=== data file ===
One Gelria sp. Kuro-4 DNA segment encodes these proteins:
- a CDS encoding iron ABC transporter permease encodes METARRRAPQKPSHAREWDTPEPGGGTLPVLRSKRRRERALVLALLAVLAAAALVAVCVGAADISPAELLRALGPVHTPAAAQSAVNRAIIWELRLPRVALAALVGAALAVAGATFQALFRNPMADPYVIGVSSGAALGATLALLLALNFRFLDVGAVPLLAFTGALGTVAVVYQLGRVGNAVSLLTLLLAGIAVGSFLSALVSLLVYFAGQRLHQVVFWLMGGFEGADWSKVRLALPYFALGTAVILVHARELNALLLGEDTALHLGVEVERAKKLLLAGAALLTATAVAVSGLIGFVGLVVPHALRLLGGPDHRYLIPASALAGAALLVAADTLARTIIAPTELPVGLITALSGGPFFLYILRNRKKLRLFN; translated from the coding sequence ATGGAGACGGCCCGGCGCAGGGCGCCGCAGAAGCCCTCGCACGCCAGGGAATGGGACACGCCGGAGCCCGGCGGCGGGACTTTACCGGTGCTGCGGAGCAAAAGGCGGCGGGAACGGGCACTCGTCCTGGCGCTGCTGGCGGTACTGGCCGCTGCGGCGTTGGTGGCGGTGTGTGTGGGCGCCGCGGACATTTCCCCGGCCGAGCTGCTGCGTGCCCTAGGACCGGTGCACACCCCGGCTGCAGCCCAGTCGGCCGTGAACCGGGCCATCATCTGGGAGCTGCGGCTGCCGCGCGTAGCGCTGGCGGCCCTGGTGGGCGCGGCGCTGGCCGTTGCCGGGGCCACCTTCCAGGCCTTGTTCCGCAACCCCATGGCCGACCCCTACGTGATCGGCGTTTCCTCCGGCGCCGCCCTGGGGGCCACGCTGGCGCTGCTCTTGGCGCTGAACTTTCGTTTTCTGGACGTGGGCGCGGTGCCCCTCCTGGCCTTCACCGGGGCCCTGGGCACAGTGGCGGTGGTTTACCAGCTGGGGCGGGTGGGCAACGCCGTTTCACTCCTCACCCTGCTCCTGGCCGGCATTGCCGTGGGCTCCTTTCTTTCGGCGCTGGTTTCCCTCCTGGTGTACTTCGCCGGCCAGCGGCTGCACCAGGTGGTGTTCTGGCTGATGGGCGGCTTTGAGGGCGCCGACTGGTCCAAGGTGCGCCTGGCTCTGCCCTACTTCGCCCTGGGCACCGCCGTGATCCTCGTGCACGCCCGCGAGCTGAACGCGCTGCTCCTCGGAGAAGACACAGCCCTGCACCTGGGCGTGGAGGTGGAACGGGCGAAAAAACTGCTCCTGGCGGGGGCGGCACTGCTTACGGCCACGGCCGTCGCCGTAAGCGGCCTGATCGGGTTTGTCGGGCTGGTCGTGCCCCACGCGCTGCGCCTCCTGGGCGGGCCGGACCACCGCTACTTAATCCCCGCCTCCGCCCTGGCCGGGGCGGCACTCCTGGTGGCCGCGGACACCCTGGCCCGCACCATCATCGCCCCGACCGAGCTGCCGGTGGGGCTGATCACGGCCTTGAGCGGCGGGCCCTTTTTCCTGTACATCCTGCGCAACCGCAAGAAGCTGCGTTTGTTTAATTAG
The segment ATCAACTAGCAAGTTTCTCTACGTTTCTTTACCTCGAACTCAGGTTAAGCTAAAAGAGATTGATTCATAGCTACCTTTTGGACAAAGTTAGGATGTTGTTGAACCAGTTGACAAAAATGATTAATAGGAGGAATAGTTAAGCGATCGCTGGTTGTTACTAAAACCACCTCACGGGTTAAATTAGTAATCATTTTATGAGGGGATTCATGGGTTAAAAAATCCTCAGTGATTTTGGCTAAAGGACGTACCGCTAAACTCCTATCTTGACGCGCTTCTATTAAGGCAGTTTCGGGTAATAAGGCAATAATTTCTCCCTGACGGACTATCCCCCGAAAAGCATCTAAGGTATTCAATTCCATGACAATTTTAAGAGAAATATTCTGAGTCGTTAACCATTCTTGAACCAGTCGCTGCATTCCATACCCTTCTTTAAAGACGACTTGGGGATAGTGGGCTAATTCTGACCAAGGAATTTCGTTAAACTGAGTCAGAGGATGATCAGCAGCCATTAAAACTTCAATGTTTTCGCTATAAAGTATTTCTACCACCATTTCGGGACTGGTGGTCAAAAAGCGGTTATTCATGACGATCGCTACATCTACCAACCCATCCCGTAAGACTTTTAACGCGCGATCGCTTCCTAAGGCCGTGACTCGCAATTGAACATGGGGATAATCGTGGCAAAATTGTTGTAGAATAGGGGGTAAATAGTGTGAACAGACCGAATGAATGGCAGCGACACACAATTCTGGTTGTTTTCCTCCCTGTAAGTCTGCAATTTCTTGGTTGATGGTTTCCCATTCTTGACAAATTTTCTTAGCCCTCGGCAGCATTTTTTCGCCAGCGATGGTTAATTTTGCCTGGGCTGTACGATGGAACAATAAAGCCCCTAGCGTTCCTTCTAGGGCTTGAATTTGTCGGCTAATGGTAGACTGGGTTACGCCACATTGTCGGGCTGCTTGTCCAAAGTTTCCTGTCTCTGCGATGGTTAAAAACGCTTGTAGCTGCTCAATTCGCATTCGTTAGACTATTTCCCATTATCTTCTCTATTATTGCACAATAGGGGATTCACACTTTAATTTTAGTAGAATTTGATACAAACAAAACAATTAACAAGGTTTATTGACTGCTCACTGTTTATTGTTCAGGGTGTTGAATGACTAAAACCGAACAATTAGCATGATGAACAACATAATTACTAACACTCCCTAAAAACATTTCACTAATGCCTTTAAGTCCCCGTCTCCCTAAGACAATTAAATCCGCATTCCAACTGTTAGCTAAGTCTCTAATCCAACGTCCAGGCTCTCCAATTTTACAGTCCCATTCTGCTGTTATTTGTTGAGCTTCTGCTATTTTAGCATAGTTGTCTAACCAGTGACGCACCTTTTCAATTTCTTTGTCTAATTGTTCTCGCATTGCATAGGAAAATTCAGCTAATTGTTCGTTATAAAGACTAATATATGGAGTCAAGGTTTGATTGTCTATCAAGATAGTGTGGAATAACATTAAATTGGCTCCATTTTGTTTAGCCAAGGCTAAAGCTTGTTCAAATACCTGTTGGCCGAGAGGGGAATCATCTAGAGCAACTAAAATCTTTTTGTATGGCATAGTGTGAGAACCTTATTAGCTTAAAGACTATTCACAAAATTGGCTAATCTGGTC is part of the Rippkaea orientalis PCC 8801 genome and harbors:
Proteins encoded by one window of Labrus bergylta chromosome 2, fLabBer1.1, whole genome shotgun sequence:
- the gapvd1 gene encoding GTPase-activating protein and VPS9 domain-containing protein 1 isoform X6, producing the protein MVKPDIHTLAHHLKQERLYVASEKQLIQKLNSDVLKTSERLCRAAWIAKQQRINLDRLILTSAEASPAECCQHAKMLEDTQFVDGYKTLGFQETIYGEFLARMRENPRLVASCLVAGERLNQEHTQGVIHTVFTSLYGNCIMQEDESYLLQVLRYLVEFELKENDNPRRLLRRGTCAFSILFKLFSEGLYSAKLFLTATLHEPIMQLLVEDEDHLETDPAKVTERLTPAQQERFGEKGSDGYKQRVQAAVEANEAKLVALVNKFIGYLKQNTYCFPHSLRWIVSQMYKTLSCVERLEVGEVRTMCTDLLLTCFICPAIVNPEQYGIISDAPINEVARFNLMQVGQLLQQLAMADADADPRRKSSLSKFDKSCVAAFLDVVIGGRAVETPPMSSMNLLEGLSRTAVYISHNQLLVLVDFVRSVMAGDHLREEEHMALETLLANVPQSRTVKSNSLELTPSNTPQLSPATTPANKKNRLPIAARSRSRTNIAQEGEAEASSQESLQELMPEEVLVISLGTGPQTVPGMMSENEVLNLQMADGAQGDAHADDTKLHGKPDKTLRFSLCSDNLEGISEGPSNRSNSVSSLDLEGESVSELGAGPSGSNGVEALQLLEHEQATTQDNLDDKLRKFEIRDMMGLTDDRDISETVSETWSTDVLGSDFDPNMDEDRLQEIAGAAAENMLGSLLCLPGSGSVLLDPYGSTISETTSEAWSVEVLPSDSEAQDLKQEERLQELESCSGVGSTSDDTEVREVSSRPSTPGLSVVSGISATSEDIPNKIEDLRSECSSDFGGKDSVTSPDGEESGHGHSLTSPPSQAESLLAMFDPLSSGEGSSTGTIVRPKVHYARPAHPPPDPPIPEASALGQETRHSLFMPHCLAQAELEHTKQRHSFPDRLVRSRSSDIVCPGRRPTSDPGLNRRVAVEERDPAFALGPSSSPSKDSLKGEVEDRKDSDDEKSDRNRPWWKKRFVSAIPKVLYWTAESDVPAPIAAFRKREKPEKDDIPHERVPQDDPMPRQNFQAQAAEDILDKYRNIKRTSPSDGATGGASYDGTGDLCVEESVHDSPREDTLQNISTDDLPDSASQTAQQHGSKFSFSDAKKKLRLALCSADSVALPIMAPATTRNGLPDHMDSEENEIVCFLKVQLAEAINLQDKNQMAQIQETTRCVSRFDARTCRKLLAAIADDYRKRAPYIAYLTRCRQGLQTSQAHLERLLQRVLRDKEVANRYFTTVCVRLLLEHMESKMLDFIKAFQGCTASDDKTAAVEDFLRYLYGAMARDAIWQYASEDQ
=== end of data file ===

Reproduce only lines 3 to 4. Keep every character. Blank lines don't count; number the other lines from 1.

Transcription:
The segment ATCAACTAGCAAGTTTCTCTACGTTTCTTTACCTCGAACTCAGGTTAAGCTAAAAGAGATTGATTCATAGCTACCTTTTGGACAAAGTTAGGATGTTGTTGAACCAGTTGACAAAAATGATTAATAGGAGGAATAGTTAAGCGATCGCTGGTTGTTACTAAAACCACCTCACGGGTTAAATTAGTAATCATTTTATGAGGGGATTCATGGGTTAAAAAATCCTCAGTGATTTTGGCTAAAGGACGTACCGCTAAACTCCTATCTTGACGCGCTTCTATTAAGGCAGTTTCGGGTAATAAGGCAATAATTTCTCCCTGACGGACTATCCCCCGAAAAGCATCTAAGGTATTCAATTCCATGACAATTTTAAGAGAAATATTCTGAGTCGTTAACCATTCTTGAACCAGTCGCTGCATTCCATACCCTTCTTTAAAGACGACTTGGGGATAGTGGGCTAATTCTGACCAAGGAATTTCGTTAAACTGAGTCAGAGGATGATCAGCAGCCATTAAAACTTCAATGTTTTCGCTATAAAGTATTTCTACCACCATTTCGGGACTGGTGGTCAAAAAGCGGTTATTCATGACGATCGCTACATCTACCAACCCATCCCGTAAGACTTTTAACGCGCGATCGCTTCCTAAGGCCGTGACTCGCAATTGAACATGGGGATAATCGTGGCAAAATTGTTGTAGAATAGGGGGTAAATAGTGTGAACAGACCGAATGAATGGCAGCGACACACAATTCTGGTTGTTTTCCTCCCTGTAAGTCTGCAATTTCTTGGTTGATGGTTTCCCATTCTTGACAAATTTTCTTAGCCCTCGGCAGCATTTTTTCGCCAGCGATGGTTAATTTTGCCTGGGCTGTACGATGGAACAATAAAGCCCCTAGCGTTCCTTCTAGGGCTTGAATTTGTCGGCTAATGGTAGACTGGGTTACGCCACATTGTCGGGCTGCTTGTCCAAAGTTTCCTGTCTCTGCGATGGTTAAAAACGCTTGTAGCTGCTCAATTCGCATTCGTTAGACTATTTCCCATTATCTTCTCTATTATTGCACAATAGGGGATTCACACTTTAATTTTAGTAGAATTTGATACAAACAAAACAATTAACAAGGTTTATTGACTGCTCACTGTTTATTGTTCAGGGTGTTGAATGACTAAAACCGAACAATTAGCATGATGAACAACATAATTACTAACACTCCCTAAAAACATTTCACTAATGCCTTTAAGTCCCCGTCTCCCTAAGACAATTAAATCCGCATTCCAACTGTTAGCTAAGTCTCTAATCCAACGTCCAGGCTCTCCAATTTTACAGTCCCATTCTGCTGTTATTTGTTGAGCTTCTGCTATTTTAGCATAGTTGTCTAACCAGTGACGCACCTTTTCAATTTCTTTGTCTAATTGTTCTCGCATTGCATAGGAAAATTCAGCTAATTGTTCGTTATAAAGACTAATATATGGAGTCAAGGTTTGATTGTCTATCAAGATAGTGTGGAATAACATTAAATTGGCTCCATTTTGTTTAGCCAAGGCTAAAGCTTGTTCAAATACCTGTTGGCCGAGAGGGGAATCATCTAGAGCAACTAAAATCTTTTTGTATGGCATAGTGTGAGAACCTTATTAGCTTAAAGACTATTCACAAAATTGGCTAATCTGGTC is part of the Rippkaea orientalis PCC 8801 genome and harbors:
Proteins encoded by one window of Labrus bergylta chromosome 2, fLabBer1.1, whole genome shotgun sequence: